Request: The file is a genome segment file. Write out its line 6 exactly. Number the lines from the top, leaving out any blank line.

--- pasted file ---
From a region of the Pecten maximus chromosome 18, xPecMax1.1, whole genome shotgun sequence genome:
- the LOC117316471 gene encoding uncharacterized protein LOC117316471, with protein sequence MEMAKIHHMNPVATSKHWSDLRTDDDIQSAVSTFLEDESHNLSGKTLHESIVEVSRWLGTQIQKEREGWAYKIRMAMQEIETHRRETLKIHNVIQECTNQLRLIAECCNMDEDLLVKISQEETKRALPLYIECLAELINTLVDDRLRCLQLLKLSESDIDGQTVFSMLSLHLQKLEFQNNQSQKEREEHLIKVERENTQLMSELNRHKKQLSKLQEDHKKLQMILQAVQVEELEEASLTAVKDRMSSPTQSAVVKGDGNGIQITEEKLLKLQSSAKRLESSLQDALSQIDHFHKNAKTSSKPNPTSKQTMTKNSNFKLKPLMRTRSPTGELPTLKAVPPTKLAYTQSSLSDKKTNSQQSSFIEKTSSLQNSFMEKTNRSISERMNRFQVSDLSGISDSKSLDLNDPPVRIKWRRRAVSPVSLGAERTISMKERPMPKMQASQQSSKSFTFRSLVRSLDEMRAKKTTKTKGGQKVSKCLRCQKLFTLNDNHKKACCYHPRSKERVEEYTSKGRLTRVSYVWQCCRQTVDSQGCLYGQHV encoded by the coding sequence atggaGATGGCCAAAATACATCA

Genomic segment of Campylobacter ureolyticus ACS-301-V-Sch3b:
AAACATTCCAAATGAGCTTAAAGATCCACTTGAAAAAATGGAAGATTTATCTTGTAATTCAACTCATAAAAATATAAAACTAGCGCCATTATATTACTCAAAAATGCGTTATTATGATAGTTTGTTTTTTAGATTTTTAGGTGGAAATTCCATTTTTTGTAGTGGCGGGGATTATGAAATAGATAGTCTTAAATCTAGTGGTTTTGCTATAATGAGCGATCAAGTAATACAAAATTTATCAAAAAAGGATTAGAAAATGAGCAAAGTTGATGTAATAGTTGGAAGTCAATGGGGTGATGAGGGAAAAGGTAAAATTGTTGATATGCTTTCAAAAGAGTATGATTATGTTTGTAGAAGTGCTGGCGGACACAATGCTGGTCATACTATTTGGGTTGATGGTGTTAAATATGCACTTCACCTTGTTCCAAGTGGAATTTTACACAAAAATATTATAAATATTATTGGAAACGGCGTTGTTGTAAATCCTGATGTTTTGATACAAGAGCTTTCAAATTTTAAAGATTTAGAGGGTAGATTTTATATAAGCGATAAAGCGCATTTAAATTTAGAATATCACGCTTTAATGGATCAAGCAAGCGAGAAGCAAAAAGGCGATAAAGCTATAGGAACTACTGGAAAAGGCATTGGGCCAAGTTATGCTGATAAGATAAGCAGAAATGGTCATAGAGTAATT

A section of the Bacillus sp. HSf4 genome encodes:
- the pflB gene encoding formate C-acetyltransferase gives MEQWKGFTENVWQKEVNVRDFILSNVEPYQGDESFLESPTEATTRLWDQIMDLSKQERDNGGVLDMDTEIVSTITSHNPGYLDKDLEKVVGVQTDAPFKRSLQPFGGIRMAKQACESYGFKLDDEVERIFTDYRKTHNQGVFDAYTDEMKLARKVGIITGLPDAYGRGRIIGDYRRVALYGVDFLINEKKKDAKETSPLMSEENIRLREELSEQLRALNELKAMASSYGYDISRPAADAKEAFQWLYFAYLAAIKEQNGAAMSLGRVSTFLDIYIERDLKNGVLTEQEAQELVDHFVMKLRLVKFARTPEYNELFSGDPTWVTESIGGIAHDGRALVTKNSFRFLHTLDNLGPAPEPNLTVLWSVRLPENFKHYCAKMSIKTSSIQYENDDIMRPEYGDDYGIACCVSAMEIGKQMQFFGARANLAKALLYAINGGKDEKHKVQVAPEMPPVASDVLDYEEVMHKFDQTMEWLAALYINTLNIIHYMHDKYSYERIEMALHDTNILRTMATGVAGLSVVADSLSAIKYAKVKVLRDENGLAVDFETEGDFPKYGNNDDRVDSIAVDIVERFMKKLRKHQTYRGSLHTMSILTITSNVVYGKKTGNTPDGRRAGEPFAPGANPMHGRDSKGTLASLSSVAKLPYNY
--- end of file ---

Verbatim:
- the pflB gene encoding formate C-acetyltransferase gives MEQWKGFTENVWQKEVNVRDFILSNVEPYQGDESFLESPTEATTRLWDQIMDLSKQERDNGGVLDMDTEIVSTITSHNPGYLDKDLEKVVGVQTDAPFKRSLQPFGGIRMAKQACESYGFKLDDEVERIFTDYRKTHNQGVFDAYTDEMKLARKVGIITGLPDAYGRGRIIGDYRRVALYGVDFLINEKKKDAKETSPLMSEENIRLREELSEQLRALNELKAMASSYGYDISRPAADAKEAFQWLYFAYLAAIKEQNGAAMSLGRVSTFLDIYIERDLKNGVLTEQEAQELVDHFVMKLRLVKFARTPEYNELFSGDPTWVTESIGGIAHDGRALVTKNSFRFLHTLDNLGPAPEPNLTVLWSVRLPENFKHYCAKMSIKTSSIQYENDDIMRPEYGDDYGIACCVSAMEIGKQMQFFGARANLAKALLYAINGGKDEKHKVQVAPEMPPVASDVLDYEEVMHKFDQTMEWLAALYINTLNIIHYMHDKYSYERIEMALHDTNILRTMATGVAGLSVVADSLSAIKYAKVKVLRDENGLAVDFETEGDFPKYGNNDDRVDSIAVDIVERFMKKLRKHQTYRGSLHTMSILTITSNVVYGKKTGNTPDGRRAGEPFAPGANPMHGRDSKGTLASLSSVAKLPYNY